Approximately First of all, Body Worn Cameras contribute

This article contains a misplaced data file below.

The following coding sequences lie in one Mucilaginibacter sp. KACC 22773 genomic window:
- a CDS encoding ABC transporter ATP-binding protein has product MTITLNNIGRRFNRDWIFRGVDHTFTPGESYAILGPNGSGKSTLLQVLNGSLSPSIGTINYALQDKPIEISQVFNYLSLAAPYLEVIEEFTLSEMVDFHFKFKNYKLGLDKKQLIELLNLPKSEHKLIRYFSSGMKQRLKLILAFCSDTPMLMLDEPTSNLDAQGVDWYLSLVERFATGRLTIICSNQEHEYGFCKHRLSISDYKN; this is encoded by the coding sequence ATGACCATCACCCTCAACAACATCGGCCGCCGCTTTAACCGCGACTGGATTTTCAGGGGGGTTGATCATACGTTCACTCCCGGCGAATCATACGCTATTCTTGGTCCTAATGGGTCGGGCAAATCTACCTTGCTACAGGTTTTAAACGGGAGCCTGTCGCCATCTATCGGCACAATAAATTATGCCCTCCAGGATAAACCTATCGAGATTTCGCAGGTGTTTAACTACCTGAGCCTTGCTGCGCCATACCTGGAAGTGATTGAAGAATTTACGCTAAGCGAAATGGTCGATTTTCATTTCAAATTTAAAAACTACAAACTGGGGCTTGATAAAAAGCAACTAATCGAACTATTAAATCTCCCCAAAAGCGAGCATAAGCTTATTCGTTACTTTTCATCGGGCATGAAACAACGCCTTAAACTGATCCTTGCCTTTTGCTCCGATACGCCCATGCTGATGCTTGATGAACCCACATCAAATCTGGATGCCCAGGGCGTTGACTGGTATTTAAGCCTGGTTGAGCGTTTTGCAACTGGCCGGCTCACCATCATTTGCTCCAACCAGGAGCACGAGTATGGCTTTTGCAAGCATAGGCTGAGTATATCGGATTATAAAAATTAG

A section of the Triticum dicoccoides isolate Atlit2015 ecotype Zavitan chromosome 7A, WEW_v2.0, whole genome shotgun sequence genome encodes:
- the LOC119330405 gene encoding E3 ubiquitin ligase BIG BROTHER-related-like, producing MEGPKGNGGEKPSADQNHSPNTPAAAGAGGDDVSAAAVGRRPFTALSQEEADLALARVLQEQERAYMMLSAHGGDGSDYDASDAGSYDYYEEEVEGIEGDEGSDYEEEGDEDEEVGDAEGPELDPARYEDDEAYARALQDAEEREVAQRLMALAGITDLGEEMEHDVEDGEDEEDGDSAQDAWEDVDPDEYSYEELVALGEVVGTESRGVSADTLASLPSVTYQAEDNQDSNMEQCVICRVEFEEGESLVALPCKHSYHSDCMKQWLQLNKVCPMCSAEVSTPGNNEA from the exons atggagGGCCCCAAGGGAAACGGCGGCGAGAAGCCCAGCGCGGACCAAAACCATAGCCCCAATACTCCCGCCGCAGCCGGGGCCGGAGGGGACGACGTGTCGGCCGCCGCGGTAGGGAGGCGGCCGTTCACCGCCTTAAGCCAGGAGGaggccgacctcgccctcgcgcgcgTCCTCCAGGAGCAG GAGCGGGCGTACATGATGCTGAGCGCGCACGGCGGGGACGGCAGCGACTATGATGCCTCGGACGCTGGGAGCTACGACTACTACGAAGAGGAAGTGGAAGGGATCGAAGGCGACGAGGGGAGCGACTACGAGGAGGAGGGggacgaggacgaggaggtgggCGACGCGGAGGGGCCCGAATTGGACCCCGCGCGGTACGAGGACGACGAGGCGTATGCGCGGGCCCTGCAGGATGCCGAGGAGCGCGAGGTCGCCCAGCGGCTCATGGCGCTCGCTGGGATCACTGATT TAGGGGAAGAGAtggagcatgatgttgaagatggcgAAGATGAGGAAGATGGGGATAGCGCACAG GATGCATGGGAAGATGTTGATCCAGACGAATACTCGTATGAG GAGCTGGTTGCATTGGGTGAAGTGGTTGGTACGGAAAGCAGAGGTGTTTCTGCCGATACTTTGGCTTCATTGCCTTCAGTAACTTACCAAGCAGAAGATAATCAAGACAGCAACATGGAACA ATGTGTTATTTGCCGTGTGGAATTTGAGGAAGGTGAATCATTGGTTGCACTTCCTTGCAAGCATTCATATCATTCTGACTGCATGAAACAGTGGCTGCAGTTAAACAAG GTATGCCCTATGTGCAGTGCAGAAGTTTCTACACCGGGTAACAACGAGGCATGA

Approximately 95% of America’s police departments are implementing body cameras (White). Students from the Long Valley Middle School are researching important American issues and choosing one that needs change. First of all, Body Worn Cameras contribute to less police force and also it only costs $79 per officer for a department with 200 cameras (White). Body Cameras also had surprising numbers about the decrease in police force. Use of force has declined by 37% when body cameras were activated (White). Unfortunately though, when they were purposely not activated or the officer forgot to activate them use of force went up 71% (White). Also, criminals are more likely to have a guilty plea when there is body camera footage present. Although body cameras will not always capture what happens during a police intervention, police officers should be required to wear cameras because they would be helpful in the prosecution of criminals, body cameras can lead to reductions in police brutality and it allows officers to better express concerns of what happens in the line of duty.Body cameras are helpful in the prosecution of criminals. Body Worn Cameras have led to quicker resolutions of cases. Use of force has declined by 37% percent (White). Use of force increased by 71% when they were not activated. Seventy to eighty percent of criminals are more likely to have a guilty plea when body cameras have been activated (White). A cursory review of footage by a sergeant can resolve a residents complaint even before its filed (White). Body Worn Cameras have led to enhanced criminal justice (White 8). They can also hold the police accountable for their appropriate and inappropriate actions (White). As stated by Public Management “When officers did not follow policy on activation and resident notification, use of force actually increased by 71 percent. Furthermore, According to Body Cameras Increase Police Transparency and Accountability “The study found that there was a 60 percent reduction in officer use of force incidents following camera deployment (Tsin Yen). Also,”The number of complaints lodged against officers dropped from 0.7 complaints per 1000 contacts to 0.07 per 1000 contacts” (Sommers). In conclusion, Body Worn Cameras are helpful in the prosecution of criminals because we have more evidence to work with.Body cameras also reduce police brutality. The use of force increases by 71% when body cameras are not activated (White). Wearing body cameras can hold each police officer accountable for their actions (Sommers). Furthermore, Playing body cameras can improve the public’s view by showing the human side of things. Use of force drops 50% and police and their respondents are more likely not to use violence. As reported by public management dated March 1, 2017, “When officers did not follow policy on activation and resident notification, use of force actually increased by 71 percent (White). Also, as stated in  the Yale Law Journal Dated March 1, 2016 “To those who feel that police officers too often get away with murder, body cameras promise to collect the evidence needed to hold police officers accountable”(Sommers). According to Newsmax “Playing body cameras continuously could also improve the public’s view of policing by showing the human side” (Baum). In summation, body cameras will reduce police brutality because when police officers know the camera is on, the use of force drops. Body cameras allow police officers to better express their concerns in the line of duty.  Approximately 69 major law enforcement agencies are already using a video storage program   made by Taser (Ariel). It contains tools to analyze videos. Officers spend $15,000 a month on storage and analysis. Concerns can be alleviated by Body Worn Camera implementation (White). As the journal of law and criminology reads, “TASER Inc.  provided Denver Police officers with BWCs (Ariel). Furthermore, According to public management, research also demonstrates that line policemen’s concerns about the technology can be alleviated by a BWC planning and implementation process that is inclusive of line officers, brings a voice to the issues, and allows the opportunity to express their concerns. In other words, more law enforcement agencies will start implementing body cameras because their concerns were recognized and brought to the table. As stated by the Journal of Law and Criminology, “These body-mounted cameras capture evidence from the officer’s perspective; they were affixed to the collar, so were visible to those people who came into contact with the police” (Ariel). This means that it shows the perspective of the policemen and allows them to express their concerns. One last excerpt is “In December 2014, President Obama announced the Body Worn Camera Partnership Program, a new initiative to purchase fifty thousand body cameras for use by police officers across the country.” (Sommers). This means that there will be more body cameras available for police officers use. In conclusion, this is how body cameras help with expressing police officers’ concerns because cameras can document what happened using video. Some sources show that body worn cameras are not a good idea and do not benefit the police. For example, a police officer may forget or purposely forget to activate his body camera, leaving what happened on the scene unknown. According to public management “Critical incidents involving the police can begin in an instant and are extremely fluid. As a consequence, the  police officer may activate the camera but not until after his or her safety, or the safety of a resident, is no longer threatened”(White). In other words, body camera footage may not always be accurate because of forgetfulness or other reasons. As stated by public management “Moreover, the camera may be activated but it may not actually provide evidence about what happened, The view from the camera may be obstructed by the police officers “shooting platform” (i.e., a shooting stance with outstretched arms often will block a chest-mounted Body Worn Camera)” (White). Although, body cameras may not be 100% effective, there is reasonable evidence to prove that they do help in the line of duty. According to public management, “Ariel and colleagues 2016 examined data from nearly a dozen different police departments in the UK and the United States, and they tied patterns in use of force to officer decisions on BWC activation. When officers followed policy—they activated the BWC at the start of resident encounters and advised residents of the BWC—use of force declined by 37 percent” (White). The breakdown of the effect of BWCs on complaint types is novel, as the number of complaints post-treatment was too small in the Rialto Experiment for meaningful analyses by complaint type. Approximately, 16,774 unique arrests associated with incidents generated by citizen calls for service (Ariel). Some organizations that oppose government surveillance see body cameras as a good idea. For example “Even the American Civil Liberties Union, normally an opponent of increased government surveillance, sees body cameras as a “win-win”(Sommers). In the end, although there are some reasons why body cameras may not always be effective there is more substantial evidence on why body worn cameras would be effective in the world of crime.   There is reasonable evidence to believe that body cameras will be helpful in the prosecution of criminals, can lead to reductions in police brutality and it allows officers to better express concerns of what happens in the line of duty. Body Cameras Worn Cameras have brought down the use of force by 37% (White). Use of force increased by 71% when they were not activated. Seventy to eighty percent of criminals are more likely to have a guilty plea when body cameras have been activated (White). Playing body camera footage can improve the public’s view by showing the human side of things. Police and respondents are more likely not to use violence when Body Cameras are activated. It would be greatly appreciated if you could take this into consideration and try to implement body cameras in most of the police stations in New Jersey. It is greatly appreciated that this matter will be looked into. It would mean a lot if this letter was replied to.  Just remember to keep in mind that a lot of America’s police departments think body cameras are beneficial and are implementing them into their departments. Hopefully, one day all police departments will be require officers to wear body cameras!